Remembering Rachel Wetzsteon (1967—2009)by Eric McHenry
Rachel Wetzsteon ’99GSAS, whom Richard Howard called “the most variously gifted of our young poets,” took her own life in late December, at the age of 42. A professor of English at William Paterson University, she had just succeeded C. K. Williams as poetry editor of The New Republic.
A full listing of her prizes and plaudits would be long, impressive, and radically insufficient as a record of her real achievements. These include a featherlight critical touch (see her posthumously published essay on “Philip Larkin and Happiness” in the Contemporary Poetry Review), and a wise, searching, unfailingly lovely poetic line. Over and over again in her books, one encounters the chaos of daily urban life made coherent through the pressures of poetic form. For Wetzsteon, writing poetry was a quest for perspective, which she gained by assembling word structures solid enough to stand on.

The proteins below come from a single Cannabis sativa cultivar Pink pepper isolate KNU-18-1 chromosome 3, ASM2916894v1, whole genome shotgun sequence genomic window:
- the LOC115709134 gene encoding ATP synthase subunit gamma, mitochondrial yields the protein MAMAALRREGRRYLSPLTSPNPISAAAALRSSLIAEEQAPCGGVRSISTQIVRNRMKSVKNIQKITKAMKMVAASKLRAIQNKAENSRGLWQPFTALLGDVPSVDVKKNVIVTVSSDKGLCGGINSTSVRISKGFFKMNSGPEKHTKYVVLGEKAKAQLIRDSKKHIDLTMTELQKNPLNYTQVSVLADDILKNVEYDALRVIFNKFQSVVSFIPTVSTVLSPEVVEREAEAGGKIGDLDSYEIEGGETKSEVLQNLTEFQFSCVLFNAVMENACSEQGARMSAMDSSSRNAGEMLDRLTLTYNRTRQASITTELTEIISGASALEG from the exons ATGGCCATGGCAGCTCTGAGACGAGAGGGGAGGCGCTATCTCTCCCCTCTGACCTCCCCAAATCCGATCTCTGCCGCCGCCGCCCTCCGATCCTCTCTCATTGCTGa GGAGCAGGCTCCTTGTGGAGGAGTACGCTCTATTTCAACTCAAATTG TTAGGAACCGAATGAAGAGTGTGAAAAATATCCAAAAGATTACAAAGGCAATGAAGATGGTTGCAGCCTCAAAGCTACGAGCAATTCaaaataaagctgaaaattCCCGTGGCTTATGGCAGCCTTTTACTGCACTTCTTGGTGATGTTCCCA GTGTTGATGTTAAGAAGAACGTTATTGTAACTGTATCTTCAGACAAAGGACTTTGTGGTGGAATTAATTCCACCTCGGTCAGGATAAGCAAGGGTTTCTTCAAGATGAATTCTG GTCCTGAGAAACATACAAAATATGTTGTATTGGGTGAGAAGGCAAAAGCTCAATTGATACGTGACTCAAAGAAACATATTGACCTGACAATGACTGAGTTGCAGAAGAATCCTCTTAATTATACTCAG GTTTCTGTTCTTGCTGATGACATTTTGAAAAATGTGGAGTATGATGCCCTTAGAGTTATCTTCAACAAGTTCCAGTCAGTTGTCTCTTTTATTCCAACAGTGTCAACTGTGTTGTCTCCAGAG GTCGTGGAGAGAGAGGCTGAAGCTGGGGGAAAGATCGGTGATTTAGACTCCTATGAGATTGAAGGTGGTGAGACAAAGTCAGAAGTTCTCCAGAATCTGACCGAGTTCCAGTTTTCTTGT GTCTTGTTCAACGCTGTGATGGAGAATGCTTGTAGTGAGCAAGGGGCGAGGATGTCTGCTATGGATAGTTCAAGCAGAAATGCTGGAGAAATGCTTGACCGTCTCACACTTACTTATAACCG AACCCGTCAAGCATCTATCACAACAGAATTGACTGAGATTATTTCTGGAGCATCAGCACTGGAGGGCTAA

Nothing Columbia writes about Wetzsteon can approach the beauty of the things she wrote about Columbia. Indeed, with her death, the Upper West Side may have lost its fondest and most faithful describer. “Wetzsteon’s poems manage to turn Morningside Heights . . . into a theater of romance, an intellectual haven, a flaneur’s paradise,” the poet-critic Adam Kirsch wrote of her third book, Sakura Park. “Her poems evoke the kind of life that generations of young people have come to New York to live — earnest, glamorous, and passionate, full of sex and articulate suffering.”
Along with a critical study of Auden, Wetzsteon published three collections of poems. A fourth, Silver Roses, from which "Ruins" is taken, will appear later this year from Persea Books.
|Ruins||Short Ode to Morningside Heights|
I sat on the subway sipping latte,
Then, boarding the bus at Ninety-Sixth Street,
Then home to my journal and ordering in.
There are times when one feels oneself
There are times when one feels a frightful cliché.
And yet the coffee tasted good,
To every cliché, a germ of truth.
a gentle not yet: this caffeine high,
(from Silver Roses, Persea Books, 2010)
Convergence of worlds, old stomping ground,
The pastry shop’s abuzz
Things are and are not solid.
Ranters, racers, help me remember
(from Sakura Park, Persea Books, 2006)